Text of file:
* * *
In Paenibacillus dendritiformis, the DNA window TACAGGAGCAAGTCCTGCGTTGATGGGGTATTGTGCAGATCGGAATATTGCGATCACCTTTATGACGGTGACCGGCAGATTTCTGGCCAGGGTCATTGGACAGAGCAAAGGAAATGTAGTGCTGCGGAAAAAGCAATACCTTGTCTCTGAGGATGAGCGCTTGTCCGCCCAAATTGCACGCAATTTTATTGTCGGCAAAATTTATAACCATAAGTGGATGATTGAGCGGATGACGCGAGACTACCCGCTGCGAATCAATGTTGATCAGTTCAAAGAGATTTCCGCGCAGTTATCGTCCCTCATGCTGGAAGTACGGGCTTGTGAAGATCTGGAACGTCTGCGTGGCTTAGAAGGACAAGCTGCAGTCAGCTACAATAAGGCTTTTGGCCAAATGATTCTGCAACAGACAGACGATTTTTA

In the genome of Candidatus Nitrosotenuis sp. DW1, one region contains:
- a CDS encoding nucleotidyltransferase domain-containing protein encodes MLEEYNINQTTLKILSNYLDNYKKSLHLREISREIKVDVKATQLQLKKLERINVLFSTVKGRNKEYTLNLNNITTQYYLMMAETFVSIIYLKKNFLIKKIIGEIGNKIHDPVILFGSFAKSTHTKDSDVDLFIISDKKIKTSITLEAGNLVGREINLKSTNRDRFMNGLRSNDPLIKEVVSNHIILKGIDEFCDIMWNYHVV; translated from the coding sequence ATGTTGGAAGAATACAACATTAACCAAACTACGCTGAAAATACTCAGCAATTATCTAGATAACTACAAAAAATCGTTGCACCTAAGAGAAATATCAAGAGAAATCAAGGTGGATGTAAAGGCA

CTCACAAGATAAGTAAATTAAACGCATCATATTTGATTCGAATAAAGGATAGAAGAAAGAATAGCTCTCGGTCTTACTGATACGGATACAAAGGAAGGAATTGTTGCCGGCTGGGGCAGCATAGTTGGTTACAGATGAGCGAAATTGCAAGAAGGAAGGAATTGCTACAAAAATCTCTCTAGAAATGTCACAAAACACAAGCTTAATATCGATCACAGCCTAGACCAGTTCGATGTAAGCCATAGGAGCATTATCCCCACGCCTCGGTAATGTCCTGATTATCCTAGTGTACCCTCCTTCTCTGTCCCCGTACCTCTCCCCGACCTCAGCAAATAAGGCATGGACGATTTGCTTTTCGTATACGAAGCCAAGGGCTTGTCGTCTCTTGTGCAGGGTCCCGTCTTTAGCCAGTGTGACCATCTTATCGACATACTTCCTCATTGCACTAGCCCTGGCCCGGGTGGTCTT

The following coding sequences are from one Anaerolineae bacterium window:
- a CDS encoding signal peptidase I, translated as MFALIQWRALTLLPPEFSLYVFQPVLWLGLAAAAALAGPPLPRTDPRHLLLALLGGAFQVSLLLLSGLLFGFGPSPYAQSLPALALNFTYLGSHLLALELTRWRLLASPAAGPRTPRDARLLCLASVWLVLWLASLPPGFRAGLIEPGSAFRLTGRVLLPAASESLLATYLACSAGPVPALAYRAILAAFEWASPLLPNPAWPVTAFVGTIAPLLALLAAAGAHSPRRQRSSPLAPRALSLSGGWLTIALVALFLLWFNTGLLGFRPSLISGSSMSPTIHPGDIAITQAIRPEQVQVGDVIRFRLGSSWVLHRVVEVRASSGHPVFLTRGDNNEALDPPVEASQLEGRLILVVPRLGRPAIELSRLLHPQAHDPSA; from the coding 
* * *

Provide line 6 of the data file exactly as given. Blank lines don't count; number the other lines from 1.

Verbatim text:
- a CDS encoding signal peptidase I, translated as MFALIQWRALTLLPPEFSLYVFQPVLWLGLAAAAALAGPPLPRTDPRHLLLALLGGAFQVSLLLLSGLLFGFGPSPYAQSLPALALNFTYLGSHLLALELTRWRLLASPAAGPRTPRDARLLCLASVWLVLWLASLPPGFRAGLIEPGSAFRLTGRVLLPAASESLLATYLACSAGPVPALAYRAILAAFEWASPLLPNPAWPVTAFVGTIAPLLALLAAAGAHSPRRQRSSPLAPRALSLSGGWLTIALVALFLLWFNTGLLGFRPSLISGSSMSPTIHPGDIAITQAIRPEQVQVGDVIRFRLGSSWVLHRVVEVRASSGHPVFLTRGDNNEALDPPVEASQLEGRLILVVPRLGRPAIELSRLLHPQAHDPSA; from the coding 